None of her relatives had ever made a quesadilla, because it was so easy to buy back home. Its variations are almost endless, including ones based on rice flour, yuca flour or masa harina, for different calibrations of density and loft. Vasquez chose all-purpose flour as “the most accessible starting point,” she says. In her recipe, she beats egg yolks with sugar, then grates in queso duro blando and mixes it with milk and crema Salvadoreña, the thick top skimmed off fresh cream and left to turn gently sour. It’s akin in tang to crème fraîche, which may be used instead; in a pinch, Vasquez has even improvised with diluted yogurt. (She notes that some recipes call for up to five different kinds of dairy, and in El Salvador, bakers who are also cheesemakers may skip the crema and just add whey.)

Ideally, she says, you whip up the quesadilla after lunch, carefully melding the cheese mixture with sifted flour in batches, then folding in peaks of egg whites, a bit of trapped cloud for tenderness. Bake it in a buttered pan to a mottled bronze with a little burnishing at the edges. Let it cool, and by 3 o’clock it’s yours for the taking, between sips of hot, dark coffee.

Vasquez was 3 months old when her family fled the Salvadoran civil war and settled in Los Angeles. Only after she grew up, married and became “queen of the castle, doña de mi casa” (she says with a laugh) did she realize that she didn’t know how to cook the foods of her heritage. In the kitchen, she was always intimidated by her mother, a tough, fearless woman who as a teenager had faced down assault rifles and felt the tremble of bombs in the streets of San Salvador. Her mother knew every dish by heart and sighed when her daughter asked questions. Vasquez remembers the chiding, “You don’t have to intellectualize.”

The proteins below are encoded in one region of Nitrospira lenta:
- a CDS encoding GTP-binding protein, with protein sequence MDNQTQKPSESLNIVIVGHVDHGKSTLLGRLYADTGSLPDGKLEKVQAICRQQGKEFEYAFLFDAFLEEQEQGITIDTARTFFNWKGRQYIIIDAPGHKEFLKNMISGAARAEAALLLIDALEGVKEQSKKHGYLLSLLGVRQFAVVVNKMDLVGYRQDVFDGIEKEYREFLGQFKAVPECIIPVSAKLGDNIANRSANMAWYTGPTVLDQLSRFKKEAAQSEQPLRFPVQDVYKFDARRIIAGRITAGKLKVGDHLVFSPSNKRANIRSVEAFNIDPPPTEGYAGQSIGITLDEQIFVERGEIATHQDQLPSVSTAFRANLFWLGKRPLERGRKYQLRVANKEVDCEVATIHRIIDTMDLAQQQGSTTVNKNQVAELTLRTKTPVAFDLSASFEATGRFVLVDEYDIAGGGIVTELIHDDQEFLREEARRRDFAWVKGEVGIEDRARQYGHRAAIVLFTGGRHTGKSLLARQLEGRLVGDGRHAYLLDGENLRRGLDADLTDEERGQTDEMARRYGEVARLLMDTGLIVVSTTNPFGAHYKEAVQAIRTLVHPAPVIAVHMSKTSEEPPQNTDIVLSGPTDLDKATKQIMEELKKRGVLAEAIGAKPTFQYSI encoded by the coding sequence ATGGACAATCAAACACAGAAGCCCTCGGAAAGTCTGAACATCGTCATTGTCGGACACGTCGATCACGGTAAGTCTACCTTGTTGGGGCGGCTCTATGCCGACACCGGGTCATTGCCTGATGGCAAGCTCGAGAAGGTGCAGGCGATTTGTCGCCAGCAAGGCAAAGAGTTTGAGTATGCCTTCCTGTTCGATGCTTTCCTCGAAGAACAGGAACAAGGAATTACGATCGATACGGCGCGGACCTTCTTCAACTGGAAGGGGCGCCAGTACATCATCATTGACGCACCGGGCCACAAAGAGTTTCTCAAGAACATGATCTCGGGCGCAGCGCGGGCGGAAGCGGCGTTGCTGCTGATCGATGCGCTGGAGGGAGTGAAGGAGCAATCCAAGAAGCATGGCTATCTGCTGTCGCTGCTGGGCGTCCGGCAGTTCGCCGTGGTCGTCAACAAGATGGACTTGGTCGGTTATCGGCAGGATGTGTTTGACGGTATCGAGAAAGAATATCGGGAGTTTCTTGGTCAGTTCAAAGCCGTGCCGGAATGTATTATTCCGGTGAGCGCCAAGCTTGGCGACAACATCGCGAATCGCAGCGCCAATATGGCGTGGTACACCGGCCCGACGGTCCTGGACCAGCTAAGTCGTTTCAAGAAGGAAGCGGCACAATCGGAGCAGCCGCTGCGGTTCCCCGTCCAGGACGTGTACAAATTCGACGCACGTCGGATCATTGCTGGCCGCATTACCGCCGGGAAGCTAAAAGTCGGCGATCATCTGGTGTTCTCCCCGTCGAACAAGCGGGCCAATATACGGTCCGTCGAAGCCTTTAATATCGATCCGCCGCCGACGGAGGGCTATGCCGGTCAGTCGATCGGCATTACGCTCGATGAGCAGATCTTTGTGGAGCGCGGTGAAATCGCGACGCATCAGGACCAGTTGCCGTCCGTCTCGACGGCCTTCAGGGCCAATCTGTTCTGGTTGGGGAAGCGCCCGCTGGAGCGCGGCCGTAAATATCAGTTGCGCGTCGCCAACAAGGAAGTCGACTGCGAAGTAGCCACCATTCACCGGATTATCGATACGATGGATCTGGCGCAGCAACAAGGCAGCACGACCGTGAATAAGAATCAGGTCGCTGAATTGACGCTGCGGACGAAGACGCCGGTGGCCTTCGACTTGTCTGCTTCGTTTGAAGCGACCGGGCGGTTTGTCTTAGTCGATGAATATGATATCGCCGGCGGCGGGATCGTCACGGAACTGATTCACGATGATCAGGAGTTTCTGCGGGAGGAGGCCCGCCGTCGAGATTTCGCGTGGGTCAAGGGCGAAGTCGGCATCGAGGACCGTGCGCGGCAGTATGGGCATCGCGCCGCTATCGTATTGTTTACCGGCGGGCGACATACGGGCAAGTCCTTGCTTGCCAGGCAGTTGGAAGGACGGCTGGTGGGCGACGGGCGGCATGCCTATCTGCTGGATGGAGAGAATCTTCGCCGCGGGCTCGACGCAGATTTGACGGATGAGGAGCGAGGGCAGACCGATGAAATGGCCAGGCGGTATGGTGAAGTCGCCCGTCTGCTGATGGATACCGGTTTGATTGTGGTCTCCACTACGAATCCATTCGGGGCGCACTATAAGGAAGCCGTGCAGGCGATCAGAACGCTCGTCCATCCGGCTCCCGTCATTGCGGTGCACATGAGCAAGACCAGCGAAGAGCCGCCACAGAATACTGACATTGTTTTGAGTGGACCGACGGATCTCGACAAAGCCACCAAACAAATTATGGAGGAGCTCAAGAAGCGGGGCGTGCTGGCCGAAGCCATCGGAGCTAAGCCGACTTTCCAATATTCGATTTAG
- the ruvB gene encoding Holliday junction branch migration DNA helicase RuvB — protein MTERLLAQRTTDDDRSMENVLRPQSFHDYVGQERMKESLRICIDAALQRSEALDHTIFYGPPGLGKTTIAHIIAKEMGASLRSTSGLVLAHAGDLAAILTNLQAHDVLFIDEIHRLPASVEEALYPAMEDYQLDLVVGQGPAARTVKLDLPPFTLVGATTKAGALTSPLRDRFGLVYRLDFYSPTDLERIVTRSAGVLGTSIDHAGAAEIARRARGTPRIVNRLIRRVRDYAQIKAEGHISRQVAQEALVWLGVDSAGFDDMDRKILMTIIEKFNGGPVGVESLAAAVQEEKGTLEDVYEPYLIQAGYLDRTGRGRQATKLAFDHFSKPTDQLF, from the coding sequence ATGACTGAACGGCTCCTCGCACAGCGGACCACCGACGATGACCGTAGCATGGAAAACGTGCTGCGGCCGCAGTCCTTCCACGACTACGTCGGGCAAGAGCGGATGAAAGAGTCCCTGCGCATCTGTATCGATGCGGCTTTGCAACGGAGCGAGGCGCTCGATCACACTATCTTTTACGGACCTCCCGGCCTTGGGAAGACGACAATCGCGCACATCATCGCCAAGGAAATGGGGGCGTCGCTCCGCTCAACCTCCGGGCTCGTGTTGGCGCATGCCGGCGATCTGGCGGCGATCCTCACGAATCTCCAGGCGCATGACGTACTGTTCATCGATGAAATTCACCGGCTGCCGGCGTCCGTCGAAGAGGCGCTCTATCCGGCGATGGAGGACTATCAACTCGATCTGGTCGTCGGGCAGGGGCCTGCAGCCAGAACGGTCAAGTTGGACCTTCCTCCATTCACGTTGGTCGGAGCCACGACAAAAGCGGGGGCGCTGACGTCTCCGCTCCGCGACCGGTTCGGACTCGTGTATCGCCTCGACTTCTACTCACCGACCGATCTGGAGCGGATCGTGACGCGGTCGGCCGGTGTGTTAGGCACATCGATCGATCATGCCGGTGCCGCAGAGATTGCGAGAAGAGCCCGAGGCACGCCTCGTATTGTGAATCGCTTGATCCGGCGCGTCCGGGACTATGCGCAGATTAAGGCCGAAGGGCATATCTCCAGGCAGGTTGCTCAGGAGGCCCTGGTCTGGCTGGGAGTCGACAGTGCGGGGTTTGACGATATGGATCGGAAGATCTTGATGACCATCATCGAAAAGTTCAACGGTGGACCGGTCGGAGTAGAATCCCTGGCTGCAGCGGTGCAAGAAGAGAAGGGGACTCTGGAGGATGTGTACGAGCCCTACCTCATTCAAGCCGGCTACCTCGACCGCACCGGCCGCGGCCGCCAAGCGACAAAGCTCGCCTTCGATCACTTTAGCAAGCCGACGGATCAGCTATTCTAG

So she turned to her grandmother and in their cooking sessions found a way to ask deeper questions about their family’s past. “If you’re facing the sink, rinsing lettuce, I’m chopping onions, there’s sizzling — it kind of opens a portal and makes everybody feel safe,” she says. She began interviewing her friends’ mothers, before working up the courage to approach her own. With the idea of the cookbook taking form, the two learned how to trust each other in the kitchen. “We get swept away by the romance of ingredients,” Vasquez says. “We forget how important cooking is for our survival. You need someone who’s going to keep step with you.”

Now her mother counts on her for a good quesadilla, although she insists that Vasquez bring the ingredients to her house and make it there. Always there is Salvadoran cheese. Still, when Vasquez taught virtual cooking classes during the pandemic, she encouraged students not to get hung up on some notion of authenticity, and instead to look for ingredients that were local to them. “That’s what we do in the diaspora,” she says. If, in Los Angeles, Parmesan is less expensive than imported Salvadoran cheese, it makes sense for bakers to swap one for the other. “If they made it in a so-called authentic way, would it be accessible?” she wonders. “And then would it really be authentic?”

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